Tuesday, 8 June 2010

Art meet life. Life, this is art.

Today I have started work on my conference paper for this year's Great Writing conference at Bangor. I plan to look at the way in which fiction writing and life-writing cross over and interact.

The paper was inspired by my first experience of teaching Life Writing, which was this year at Edge Hill University. I had previously taught elements of it in Adult Ed writing courses, and done some 'Reminiscence' writing with older people for Stockport Education Authority, but had never taught it at HE level before. It was a steep learning curve, but one I enjoyed immensely.

I discovered that there were a host of problems with teaching life-writing, as it is not something that students normally do once they are past the age of 11 and no longer writing 'What I did on my holidays'-style essays. One is getting them away from exactly that juvenile style of "We went here, then we did this, then we did that, etc." auto-biographic writing. Another is to get them to write about a more interesting topic than just a holiday or a party but to deal with something more emotional, more personal, and more involved. Lastly there is the whole problem of how much they are allowed to bend the truth to fit the art.

Over the course of the year I devised a range of exercises which allowed the students to stretch themselves in all these areas, and many of them rose to the challenge and will feature in my paper. Some of the exercises were invented during my drive to the University to teach the class, and then were later quoted back to me by the students as being incredibly useful.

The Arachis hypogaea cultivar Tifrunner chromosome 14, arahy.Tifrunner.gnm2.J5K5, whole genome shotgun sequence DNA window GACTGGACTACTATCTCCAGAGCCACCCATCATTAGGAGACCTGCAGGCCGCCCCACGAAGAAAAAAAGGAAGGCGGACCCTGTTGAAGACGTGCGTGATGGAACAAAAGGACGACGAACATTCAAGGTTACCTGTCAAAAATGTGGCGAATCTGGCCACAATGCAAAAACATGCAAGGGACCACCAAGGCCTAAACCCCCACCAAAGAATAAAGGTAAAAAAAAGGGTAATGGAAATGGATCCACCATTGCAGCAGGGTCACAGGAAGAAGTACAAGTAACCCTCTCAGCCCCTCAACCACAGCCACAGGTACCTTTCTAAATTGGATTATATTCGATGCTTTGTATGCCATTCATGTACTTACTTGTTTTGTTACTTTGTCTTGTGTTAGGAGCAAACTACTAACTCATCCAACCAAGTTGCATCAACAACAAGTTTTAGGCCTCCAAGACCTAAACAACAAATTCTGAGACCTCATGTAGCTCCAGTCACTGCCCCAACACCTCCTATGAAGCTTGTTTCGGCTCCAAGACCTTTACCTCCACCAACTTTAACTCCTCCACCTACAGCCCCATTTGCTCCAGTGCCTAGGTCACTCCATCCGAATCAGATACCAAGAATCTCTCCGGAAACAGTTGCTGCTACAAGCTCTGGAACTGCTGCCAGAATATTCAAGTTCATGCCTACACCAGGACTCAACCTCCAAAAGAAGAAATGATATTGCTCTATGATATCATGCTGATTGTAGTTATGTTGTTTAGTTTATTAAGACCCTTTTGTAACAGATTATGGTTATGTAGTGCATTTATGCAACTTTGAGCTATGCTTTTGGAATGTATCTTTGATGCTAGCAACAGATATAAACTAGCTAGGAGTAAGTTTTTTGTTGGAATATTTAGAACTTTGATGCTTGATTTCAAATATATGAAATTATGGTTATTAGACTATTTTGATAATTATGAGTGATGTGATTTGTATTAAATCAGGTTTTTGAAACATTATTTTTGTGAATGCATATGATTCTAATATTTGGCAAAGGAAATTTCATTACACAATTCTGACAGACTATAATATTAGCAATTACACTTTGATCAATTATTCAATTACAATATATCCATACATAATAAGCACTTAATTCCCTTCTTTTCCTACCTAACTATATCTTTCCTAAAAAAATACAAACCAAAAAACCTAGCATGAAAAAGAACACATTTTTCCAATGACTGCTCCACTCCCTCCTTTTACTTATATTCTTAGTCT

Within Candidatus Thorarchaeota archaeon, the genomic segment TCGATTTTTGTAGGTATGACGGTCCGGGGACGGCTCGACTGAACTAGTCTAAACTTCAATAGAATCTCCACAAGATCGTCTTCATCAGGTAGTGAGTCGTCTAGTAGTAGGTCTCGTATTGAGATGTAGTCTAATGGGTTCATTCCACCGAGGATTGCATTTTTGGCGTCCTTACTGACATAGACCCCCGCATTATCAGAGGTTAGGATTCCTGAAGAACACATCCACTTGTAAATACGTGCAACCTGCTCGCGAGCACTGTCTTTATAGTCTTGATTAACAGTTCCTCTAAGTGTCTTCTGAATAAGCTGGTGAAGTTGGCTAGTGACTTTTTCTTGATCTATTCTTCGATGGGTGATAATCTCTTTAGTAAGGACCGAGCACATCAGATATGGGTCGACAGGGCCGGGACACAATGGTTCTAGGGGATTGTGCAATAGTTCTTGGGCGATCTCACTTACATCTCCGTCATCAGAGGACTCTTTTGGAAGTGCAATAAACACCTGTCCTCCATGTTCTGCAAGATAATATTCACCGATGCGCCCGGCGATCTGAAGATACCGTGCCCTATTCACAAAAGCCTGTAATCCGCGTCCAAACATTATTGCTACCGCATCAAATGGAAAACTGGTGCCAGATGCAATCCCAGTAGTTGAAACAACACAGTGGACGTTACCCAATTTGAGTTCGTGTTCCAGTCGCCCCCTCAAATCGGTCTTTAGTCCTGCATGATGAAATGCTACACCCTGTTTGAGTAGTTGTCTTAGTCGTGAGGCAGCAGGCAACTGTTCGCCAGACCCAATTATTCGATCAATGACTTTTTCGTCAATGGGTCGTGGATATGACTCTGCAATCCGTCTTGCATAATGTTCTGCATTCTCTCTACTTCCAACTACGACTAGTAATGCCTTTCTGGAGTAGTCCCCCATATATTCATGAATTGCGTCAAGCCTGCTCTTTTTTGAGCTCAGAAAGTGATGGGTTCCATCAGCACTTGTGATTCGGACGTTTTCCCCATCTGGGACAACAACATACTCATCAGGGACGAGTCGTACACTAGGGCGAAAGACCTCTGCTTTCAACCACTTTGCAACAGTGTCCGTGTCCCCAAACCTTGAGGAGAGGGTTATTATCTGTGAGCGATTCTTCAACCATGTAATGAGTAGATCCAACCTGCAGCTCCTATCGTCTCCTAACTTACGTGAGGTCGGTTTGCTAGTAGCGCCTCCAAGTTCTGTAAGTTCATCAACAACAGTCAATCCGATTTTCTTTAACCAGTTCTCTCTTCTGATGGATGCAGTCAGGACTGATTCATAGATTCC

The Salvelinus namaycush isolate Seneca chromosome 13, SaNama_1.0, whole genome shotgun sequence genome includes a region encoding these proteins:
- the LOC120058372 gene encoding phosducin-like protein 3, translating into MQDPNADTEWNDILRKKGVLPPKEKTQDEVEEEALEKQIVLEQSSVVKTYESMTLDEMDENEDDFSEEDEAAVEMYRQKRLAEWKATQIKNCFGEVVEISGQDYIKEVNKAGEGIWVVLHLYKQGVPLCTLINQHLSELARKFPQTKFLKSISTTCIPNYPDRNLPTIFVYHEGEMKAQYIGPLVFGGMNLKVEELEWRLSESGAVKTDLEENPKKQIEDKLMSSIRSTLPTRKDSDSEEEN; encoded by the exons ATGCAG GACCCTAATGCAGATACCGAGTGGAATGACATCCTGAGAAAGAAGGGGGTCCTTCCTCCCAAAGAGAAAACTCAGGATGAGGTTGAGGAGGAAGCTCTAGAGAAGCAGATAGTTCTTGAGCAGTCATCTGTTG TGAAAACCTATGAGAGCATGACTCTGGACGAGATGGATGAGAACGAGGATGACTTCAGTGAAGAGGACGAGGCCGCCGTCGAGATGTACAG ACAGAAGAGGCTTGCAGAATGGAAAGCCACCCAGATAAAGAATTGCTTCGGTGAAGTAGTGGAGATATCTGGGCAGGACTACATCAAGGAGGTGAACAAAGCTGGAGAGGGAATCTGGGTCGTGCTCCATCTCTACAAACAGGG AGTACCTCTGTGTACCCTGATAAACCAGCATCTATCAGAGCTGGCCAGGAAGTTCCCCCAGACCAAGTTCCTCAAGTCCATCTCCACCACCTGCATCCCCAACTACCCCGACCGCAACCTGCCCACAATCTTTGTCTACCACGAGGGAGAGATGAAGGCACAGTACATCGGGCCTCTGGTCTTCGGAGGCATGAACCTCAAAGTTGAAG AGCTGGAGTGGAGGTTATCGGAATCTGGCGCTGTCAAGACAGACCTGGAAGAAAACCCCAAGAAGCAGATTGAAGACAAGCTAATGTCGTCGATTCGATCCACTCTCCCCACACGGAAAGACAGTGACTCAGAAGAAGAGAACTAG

In my other job, I was also still teaching fiction writing. However, my experience teaching life-writing made me realise that I could use the same exercises to fix a whole different range of problems in fiction writing: lack of realism, lack of emotional involvement, poor dialogue. So I did.

All of which has made for a fascinating year in my teaching career, but also a great topic for a paper. Now, all I have to do is finish writing it.

And all you have to do is decide whether any of the above tale actually happened, or did I make it all up?

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